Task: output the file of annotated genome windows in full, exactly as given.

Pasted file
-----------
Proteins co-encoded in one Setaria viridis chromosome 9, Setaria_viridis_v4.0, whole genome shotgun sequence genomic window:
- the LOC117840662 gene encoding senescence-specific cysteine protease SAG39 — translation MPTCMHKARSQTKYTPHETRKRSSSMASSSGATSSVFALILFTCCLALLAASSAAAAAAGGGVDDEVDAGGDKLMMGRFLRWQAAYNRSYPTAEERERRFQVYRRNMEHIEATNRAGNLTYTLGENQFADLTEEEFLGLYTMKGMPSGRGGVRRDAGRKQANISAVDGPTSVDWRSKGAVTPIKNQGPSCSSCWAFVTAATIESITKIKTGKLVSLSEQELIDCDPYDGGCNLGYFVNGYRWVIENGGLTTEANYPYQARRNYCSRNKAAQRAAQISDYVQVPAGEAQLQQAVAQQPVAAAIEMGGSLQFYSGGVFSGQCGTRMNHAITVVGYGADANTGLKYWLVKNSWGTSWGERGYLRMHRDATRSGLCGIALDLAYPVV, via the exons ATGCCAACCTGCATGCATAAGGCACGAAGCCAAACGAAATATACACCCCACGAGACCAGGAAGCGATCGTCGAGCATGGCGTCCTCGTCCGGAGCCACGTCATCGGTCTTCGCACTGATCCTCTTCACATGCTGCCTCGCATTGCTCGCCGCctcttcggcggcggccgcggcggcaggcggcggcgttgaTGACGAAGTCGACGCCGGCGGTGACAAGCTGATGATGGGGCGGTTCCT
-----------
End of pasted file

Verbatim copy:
Proteins co-encoded in one Setaria viridis chromosome 9, Setaria_viridis_v4.0, whole genome shotgun sequence genomic window:
- the LOC117840662 gene encoding senescence-specific cysteine protease SAG39 — translation MPTCMHKARSQTKYTPHETRKRSSSMASSSGATSSVFALILFTCCLALLAASSAAAAAAGGGVDDEVDAGGDKLMMGRFLRWQAAYNRSYPTAEERERRFQVYRRNMEHIEATNRAGNLTYTLGENQFADLTEEEFLGLYTMKGMPSGRGGVRRDAGRKQANISAVDGPTSVDWRSKGAVTPIKNQGPSCSSCWAFVTAATIESITKIKTGKLVSLSEQELIDCDPYDGGCNLGYFVNGYRWVIENGGLTTEANYPYQARRNYCSRNKAAQRAAQISDYVQVPAGEAQLQQAVAQQPVAAAIEMGGSLQFYSGGVFSGQCGTRMNHAITVVGYGADANTGLKYWLVKNSWGTSWGERGYLRMHRDATRSGLCGIALDLAYPVV, via the exons ATGCCAACCTGCATGCATAAGGCACGAAGCCAAACGAAATATACACCCCACGAGACCAGGAAGCGATCGTCGAGCATGGCGTCCTCGTCCGGAGCCACGTCATCGGTCTTCGCACTGATCCTCTTCACATGCTGCCTCGCATTGCTCGCCGCctcttcggcggcggccgcggcggcaggcggcggcgttgaTGACGAAGTCGACGCCGGCGGTGACAAGCTGATGATGGGGCGGTTCCT